Today marks a career first for me, Constant Reader. (“Today” being Monday, October 24, the day this post first goes live.) This evening, I’ll be performing in a staged reading, for which I’ll receive a small stipend. This part isn’t the career first; I’ve done lots of these throughout my time as an actor, and given the difficulties involved in mounting full productions nowadays I expect to be doing plenty more staged readings in the future. No, the new and noteworthy aspect to tonight’s reading is that I’m serving as the narrator. For the first time, I’ll be paid to read stage directions.
It’s about damn time, if you ask me.
I first started reading stage directions on a regular basis when I began attending the Tuesdays at Nine series of cold readings, several years ago now. (How long ago? I’ve lost track, but I’ve served as the co-Creative Director of this series for the past three years, so it’s got to be a little bit longer than that.) Given the large number of performers in attendance in any given evening, the stage directions provide a convenient way to hear the voices of newcomers, and get a sense of how else it might be possible to cast them.
In my case, I kept getting cast as the narrator. Not that other parts weren’t available – some of which I might have been right for, most of which I was not. No, what I came to realize, after a period of time, was that other writers were specifically asking for me to read their stage directions.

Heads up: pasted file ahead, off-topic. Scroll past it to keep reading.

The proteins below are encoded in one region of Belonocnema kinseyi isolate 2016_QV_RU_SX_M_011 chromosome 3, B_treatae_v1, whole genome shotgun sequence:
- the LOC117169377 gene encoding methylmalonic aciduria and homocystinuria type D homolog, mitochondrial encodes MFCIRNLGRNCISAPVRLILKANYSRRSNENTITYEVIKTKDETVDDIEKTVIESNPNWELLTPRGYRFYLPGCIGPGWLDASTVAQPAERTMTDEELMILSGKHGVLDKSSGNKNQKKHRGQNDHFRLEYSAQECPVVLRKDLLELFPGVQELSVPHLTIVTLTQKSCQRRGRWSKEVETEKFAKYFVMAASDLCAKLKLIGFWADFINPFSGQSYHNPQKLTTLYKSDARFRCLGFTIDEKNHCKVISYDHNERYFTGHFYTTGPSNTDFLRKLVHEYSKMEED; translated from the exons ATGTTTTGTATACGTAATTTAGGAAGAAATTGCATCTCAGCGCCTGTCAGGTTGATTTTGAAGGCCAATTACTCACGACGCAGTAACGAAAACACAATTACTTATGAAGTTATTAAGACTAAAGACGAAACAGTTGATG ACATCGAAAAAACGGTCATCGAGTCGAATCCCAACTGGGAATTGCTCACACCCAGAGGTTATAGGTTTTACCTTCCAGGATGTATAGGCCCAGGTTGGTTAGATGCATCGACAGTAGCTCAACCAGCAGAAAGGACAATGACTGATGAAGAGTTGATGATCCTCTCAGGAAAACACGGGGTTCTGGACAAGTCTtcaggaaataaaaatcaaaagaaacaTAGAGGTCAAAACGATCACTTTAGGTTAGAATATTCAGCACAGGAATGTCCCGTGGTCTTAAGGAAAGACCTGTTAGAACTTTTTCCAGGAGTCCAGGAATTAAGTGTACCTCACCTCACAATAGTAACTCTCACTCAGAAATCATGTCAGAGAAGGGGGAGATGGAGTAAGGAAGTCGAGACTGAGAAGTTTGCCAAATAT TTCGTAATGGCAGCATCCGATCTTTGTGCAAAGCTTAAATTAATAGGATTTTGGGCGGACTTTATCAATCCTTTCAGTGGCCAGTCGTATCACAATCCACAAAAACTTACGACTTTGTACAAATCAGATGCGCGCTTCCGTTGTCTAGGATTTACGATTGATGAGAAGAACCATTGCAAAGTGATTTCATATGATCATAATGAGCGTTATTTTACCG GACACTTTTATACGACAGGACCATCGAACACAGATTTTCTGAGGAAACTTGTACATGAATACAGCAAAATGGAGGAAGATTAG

Apparently I’m good at it.
It’s strange to think of being good at reading stage directions – not because it can’t be challenging or demanding at times (try reading some George Bernard Shaw stage directions some time, if you really want to give yourself a workout) but because the skills involved are the basic building blocks of performing. You need to be heard – able to project and articulate. You need to know how to tell a story. And you need to bring your own personality to the proceedings – not so much as to overwhelm the material, but just enough to give it some life. That’s it. If you’re a stage actor, these are the main tools in your proverbial tool box, right?
And yet. There are so many actors who only come to life when hiding behind a specific character, or when gushing forth a great torrent of emotions. It seems strange that such basic storytelling would hinder them, and yet I’ve seen it happen too many times to discount it. It’s a weird skill to trumpet oneself as having, it’s not the most marketable skill in the world, but it’s a skill I evidently possess – and am now getting paid for.
Feel free to consider me for all your narrator needs at your next birthday, wedding, or bar mitzvah.